Perfect For Beginners
The VO2max Test is a great way for determining how and where you might take up a running/exercise program.
By determining your current VO2 max, you’ll make sure you start at the most suitable level for you. It can also help you decide your training pace, and it’s an excellent way to monitor your fitness program (or lack thereof) for the medium and long term.
Here is a table, taken from TopEndSports, that shows normative data for VO2max in different population groups.
Maximal oxygen uptake norms for men (ml/kg/min)
|Excellent||> 60||> 56||> 51||> 45||> 41||> 37|
|Very poor||< 30||< 30||< 26||< 25||< 22||< 20|
Maximal oxygen uptake norms for women (ml/kg/min)
|Excellent||> 56||> 52||> 45||> 40||> 37||> 32|
|Very poor||< 28||< 26||< 22||< 20||< 18||< 17|
How to Measure VO2max?
VO2 max can be assessed through various methods of physical evaluations. These tests can be direct or indirect.
The most accurate test is carried in a laboratory setting under a strict protocol in which you breathe into an oxygen mask to measure the amount and gas concentrations of inspired and expired air, while performing all-out effort exercise, typically on a bicycle or treadmill.
Direct testing is often used in research and is considered, so far, the most accurate. But, as you can clearly tell, this method also requires access to expensive laboratory equipment that most (typical) people do not have lying around the house.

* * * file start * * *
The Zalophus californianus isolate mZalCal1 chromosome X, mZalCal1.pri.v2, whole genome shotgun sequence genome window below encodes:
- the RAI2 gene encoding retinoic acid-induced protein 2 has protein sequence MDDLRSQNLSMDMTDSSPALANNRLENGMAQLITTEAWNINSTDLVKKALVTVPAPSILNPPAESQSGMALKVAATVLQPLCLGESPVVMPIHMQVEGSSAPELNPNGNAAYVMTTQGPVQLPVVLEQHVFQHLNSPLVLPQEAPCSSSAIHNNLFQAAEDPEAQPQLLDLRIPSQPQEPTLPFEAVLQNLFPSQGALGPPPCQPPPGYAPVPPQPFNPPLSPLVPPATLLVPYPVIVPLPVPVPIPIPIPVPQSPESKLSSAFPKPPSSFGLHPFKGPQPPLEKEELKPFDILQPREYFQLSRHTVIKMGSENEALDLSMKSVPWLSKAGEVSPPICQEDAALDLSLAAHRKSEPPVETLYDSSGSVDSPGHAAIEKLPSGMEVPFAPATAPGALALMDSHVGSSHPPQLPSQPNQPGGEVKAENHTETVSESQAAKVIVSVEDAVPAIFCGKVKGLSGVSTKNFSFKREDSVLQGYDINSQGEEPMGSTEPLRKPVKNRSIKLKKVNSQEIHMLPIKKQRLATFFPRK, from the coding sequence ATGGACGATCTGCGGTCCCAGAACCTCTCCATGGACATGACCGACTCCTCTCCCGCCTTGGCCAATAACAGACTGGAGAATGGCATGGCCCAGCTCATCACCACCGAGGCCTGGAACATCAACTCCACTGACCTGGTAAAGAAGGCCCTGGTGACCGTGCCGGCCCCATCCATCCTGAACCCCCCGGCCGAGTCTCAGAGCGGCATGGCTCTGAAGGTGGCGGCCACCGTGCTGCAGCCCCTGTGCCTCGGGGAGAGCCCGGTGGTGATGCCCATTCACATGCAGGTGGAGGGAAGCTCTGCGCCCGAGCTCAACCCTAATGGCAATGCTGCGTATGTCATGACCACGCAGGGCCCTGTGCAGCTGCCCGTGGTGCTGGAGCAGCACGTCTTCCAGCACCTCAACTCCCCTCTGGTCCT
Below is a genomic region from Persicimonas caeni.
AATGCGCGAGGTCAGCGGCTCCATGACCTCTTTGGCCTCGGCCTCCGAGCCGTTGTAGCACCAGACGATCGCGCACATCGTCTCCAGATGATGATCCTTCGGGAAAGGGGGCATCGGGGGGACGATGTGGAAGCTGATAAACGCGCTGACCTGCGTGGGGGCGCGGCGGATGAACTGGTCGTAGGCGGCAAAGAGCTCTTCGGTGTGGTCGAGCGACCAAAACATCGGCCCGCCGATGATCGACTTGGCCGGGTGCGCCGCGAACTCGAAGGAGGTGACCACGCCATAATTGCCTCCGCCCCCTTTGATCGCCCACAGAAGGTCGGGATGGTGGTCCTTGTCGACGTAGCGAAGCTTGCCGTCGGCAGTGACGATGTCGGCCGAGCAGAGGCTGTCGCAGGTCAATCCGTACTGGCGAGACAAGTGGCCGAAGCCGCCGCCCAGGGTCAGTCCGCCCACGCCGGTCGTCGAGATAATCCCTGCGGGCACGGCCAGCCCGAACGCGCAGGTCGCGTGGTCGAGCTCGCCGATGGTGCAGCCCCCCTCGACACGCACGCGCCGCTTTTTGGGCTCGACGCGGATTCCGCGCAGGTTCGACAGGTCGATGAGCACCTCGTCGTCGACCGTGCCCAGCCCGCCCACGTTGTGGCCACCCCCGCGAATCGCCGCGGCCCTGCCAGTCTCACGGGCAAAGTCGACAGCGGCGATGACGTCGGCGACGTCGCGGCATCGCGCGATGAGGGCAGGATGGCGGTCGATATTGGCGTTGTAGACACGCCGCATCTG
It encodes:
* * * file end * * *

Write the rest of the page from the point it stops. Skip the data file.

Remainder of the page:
But here is the good news.
If you don’t have an in-house laboratory equipped for VO2max testing, you can still practically ESTIMATE (not measure) your VO2max using indirect, less sophisticated, methods.
In general, you can reach your VO2max by running at the fastest effort you can sustain for six to seven laps on a track (roughly 2600 to 2800 meters long).
One of these methods that stood the test of time is the Cooper 12-minute run Test. This approach is widely used by coaches and fitness enthusiast as it requires little equipment, and it offers an approximate, and reliable, reading of VO2 Max.
Enter the Cooper Method
This approximation formula was developed by Dr. Kenneth Cooper, a leading authority on aerobic fitness and exercise science, and the guy often held as the “inventor” of aerobics. The test was initially used to measure the VO2 max of military staff.